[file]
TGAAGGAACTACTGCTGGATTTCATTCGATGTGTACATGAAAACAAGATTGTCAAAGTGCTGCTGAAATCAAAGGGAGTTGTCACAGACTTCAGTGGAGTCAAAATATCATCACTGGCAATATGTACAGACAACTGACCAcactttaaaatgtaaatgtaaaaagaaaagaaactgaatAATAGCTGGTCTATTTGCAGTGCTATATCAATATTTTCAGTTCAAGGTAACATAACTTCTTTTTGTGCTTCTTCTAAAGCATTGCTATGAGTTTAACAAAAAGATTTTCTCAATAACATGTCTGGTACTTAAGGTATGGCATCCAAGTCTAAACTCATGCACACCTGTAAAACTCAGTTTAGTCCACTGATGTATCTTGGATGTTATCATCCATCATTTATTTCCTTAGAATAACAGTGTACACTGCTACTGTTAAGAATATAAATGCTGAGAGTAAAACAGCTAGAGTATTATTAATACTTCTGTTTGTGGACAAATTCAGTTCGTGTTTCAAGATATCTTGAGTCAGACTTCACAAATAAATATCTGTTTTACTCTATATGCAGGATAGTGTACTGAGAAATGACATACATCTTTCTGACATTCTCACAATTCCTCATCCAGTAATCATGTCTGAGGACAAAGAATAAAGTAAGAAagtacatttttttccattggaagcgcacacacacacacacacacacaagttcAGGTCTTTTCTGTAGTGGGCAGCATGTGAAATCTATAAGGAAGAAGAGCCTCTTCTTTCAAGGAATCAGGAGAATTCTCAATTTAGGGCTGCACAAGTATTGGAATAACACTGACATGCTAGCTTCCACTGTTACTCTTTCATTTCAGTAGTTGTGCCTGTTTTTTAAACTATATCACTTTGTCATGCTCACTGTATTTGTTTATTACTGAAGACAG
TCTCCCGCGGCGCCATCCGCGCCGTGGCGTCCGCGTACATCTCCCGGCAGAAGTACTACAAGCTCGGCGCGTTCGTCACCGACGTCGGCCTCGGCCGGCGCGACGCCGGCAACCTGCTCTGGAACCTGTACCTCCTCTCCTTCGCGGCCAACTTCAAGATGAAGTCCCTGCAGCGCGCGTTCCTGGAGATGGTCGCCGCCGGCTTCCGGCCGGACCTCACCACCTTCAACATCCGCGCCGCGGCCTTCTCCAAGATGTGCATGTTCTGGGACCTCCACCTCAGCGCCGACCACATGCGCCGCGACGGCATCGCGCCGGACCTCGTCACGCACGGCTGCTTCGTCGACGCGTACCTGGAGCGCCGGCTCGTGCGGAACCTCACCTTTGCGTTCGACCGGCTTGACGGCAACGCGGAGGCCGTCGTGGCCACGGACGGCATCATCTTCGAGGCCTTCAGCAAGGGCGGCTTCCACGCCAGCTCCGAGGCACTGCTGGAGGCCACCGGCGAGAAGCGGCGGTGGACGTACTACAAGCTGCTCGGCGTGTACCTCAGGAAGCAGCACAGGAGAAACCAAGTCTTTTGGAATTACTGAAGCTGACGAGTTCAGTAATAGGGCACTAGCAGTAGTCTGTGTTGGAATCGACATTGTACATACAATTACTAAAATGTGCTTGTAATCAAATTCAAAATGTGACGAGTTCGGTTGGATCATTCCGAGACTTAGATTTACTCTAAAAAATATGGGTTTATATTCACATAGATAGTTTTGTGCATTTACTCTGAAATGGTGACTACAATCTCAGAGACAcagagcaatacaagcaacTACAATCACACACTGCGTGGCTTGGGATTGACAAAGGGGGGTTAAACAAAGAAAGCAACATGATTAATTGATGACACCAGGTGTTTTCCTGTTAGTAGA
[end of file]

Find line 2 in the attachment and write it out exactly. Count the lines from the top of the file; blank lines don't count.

TCTCCCGCGGCGCCATCCGCGCCGTGGCGTCCGCGTACATCTCCCGGCAGAAGTACTACAAGCTCGGCGCGTTCGTCACCGACGTCGGCCTCGGCCGGCGCGACGCCGGCAACCTGCTCTGGAACCTGTACCTCCTCTCCTTCGCGGCCAACTTCAAGATGAAGTCCCTGCAGCGCGCGTTCCTGGAGATGGTCGCCGCCGGCTTCCGGCCGGACCTCACCACCTTCAACATCCGCGCCGCGGCCTTCTCCAAGATGTGCATGTTCTGGGACCTCCACCTCAGCGCCGACCACATGCGCCGCGACGGCATCGCGCCGGACCTCGTCACGCACGGCTGCTTCGTCGACGCGTACCTGGAGCGCCGGCTCGTGCGGAACCTCACCTTTGCGTTCGACCGGCTTGACGGCAACGCGGAGGCCGTCGTGGCCACGGACGGCATCATCTTCGAGGCCTTCAGCAAGGGCGGCTTCCACGCCAGCTCCGAGGCACTGCTGGAGGCCACCGGCGAGAAGCGGCGGTGGACGTACTACAAGCTGCTCGGCGTGTACCTCAGGAAGCAGCACAGGAGAAACCAAGTCTTTTGGAATTACTGAAGCTGACGAGTTCAGTAATAGGGCACTAGCAGTAGTCTGTGTTGGAATCGACATTGTACATACAATTACTAAAATGTGCTTGTAATCAAATTCAAAATGTGACGAGTTCGGTTGGATCATTCCGAGACTTAGATTTACTCTAAAAAATATGGGTTTATATTCACATAGATAGTTTTGTGCATTTACTCTGAAATGGTGACTACAATCTCAGAGACAcagagcaatacaagcaacTACAATCACACACTGCGTGGCTTGGGATTGACAAAGGGGGGTTAAACAAAGAAAGCAACATGATTAATTGATGACACCAGGTGTTTTCCTGTTAGTAGA